“I always dreamed about community work,” Schmidt said. “I was acknowledged by stakeholders for my contribution and my investment in that neighborhood. They recommended me and the mayor appointed me, and that's very rewarding.”

While she is immensely proud of her accomplishment, graduation will be bittersweet for Schmidt, whose father, Kurt Rowedda, passed away earlier this year. He also attended Ohio State, but placed his dream of becoming a history teacher on hold to be a caregiver for his family.

Schmidt created the Kurt Rowedda Second Chance Memorial Scholarship fund in his memory to help inspire other caregivers to finish their degrees.

“In part, it feels like I'm completing the journey he didn't get to,” Schmidt explained. “I'm horribly sad that he's not going to be able to share this experience with me, but it also feels like I'm doing this for both of us.”

Brandi Wooten

Brandi Wooten Ohio State PhD in materials science and engineering graduate Dec 2023
Brandi Wooten in the lab

North Carolina native Brandi Wooten spent six years serving in the National Guard after high school. As an Ohio State materials science and engineering PhD student, she has continued her service by supporting veterans and women engineering graduate students.

Wooten moved to California after boot camp, and served in the California National Guard as a military police officer acting as backup to the Los Angeles Police Department and in Afghanistan where she trained Afghan police. During her time in the National Guard, she also earned a bachelor’s in physics from California State Polytechnic University, where an undergraduate research experience focused on electronic materials inspired her to explore the topic further in graduate school.

But it wasn’t until Wooten met Mechanical and Aerospace Engineering Professor Jos Heremans, an expert in thermoelectrics and energy-harvesting devices, during a recruitment event that she decided to become a Buckeye engineer.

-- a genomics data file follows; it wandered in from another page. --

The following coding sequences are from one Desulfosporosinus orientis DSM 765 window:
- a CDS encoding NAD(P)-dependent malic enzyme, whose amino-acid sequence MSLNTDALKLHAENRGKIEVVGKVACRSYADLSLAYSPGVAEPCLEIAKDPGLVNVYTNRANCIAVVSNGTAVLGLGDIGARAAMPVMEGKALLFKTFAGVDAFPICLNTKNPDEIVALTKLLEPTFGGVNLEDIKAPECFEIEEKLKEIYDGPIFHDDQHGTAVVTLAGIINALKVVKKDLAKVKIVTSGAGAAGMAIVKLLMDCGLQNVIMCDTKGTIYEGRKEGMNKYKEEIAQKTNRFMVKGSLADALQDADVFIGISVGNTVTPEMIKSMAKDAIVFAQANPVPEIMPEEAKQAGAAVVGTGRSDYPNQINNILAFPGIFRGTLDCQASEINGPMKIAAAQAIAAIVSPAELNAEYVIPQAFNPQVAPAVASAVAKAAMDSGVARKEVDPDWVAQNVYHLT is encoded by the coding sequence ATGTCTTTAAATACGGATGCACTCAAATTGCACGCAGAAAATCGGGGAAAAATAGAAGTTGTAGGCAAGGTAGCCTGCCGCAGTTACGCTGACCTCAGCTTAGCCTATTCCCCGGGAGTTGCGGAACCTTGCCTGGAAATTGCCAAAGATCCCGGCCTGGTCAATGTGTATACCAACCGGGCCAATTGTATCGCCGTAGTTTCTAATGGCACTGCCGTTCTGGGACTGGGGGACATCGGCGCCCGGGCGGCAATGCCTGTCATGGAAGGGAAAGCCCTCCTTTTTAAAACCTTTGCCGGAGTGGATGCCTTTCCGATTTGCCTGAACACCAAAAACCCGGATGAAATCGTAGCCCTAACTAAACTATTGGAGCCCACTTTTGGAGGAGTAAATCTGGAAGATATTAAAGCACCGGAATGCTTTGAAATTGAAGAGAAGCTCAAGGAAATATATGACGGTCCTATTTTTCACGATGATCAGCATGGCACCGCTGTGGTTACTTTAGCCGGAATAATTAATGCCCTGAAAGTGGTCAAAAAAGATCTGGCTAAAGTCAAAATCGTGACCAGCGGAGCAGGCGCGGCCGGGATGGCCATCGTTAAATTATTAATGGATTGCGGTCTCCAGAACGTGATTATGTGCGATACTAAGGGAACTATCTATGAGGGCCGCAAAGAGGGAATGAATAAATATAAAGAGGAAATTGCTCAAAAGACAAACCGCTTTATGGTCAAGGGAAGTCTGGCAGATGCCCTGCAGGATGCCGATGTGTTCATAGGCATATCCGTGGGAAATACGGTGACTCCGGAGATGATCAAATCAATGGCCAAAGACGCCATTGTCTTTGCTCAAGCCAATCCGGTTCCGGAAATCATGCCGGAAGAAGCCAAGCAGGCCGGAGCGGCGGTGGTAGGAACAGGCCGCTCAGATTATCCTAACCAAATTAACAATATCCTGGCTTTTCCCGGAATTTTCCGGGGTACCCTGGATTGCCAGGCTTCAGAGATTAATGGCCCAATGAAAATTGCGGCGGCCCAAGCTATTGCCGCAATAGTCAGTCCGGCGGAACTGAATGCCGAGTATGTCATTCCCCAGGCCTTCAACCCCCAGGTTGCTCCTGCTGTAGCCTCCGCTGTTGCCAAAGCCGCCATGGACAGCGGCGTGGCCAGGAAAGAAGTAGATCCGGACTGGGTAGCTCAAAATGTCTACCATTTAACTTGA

“I was sold by the end of that visit,” Wooten said. “He's a great mentor and I'm really thankful that I have him in my corner.”

Wooten’s doctoral research has two main thrusts. The first involves studying materials that can act as heat switches. Earlier this year, a paper published in Science Advances by Wooten and her colleagues identified a new quasiparticle called ferron that can transfer heat under electrical control. The team has filed a patent application to use the quasiparticle to control heat flow in a potential switch.

Ohio State’s interdisciplinary research environment was key to the success of the project, Wooten said.

“Ohio State is very collaborative,” she explained. “[It] showed me what research can be and what it should be, and I think that will really shape my career.”

Her second focus area is topological semiconductors and improving their properties so they can be implemented in quantum devices. A recipient of the Department of Defense’s SMART Scholarship, Wooten has interned at the Army Research Lab in Maryland for the past two summers where she investigates new materials for military applications. She is excited to continue her research there full time after graduation.

Outside of the lab, Wooten has also been busy paying forward on campus. She was president of the Ohio State Graduate Chapter of the Society of Women Engineers for two years and was a member of the Major Lawrence Miller Military Community Advocate Program for three years, serving as an advocate for female veterans.

She’s also proud to be one of 60 veterans and military spouses nationwide named a 2022 Tillman Scholar, which provides financial support for higher education and leadership development.

“The Military Community Advocates Program helped bring into perspective that I can be a researcher and I can be a veteran. These two things can have a place in my life and I can be an advocate for veterans as well as women in STEM,” Wooten shared. “That was like a really nice bow on my life’s service.”

by Candi Clevenger, College of Engineering Communications,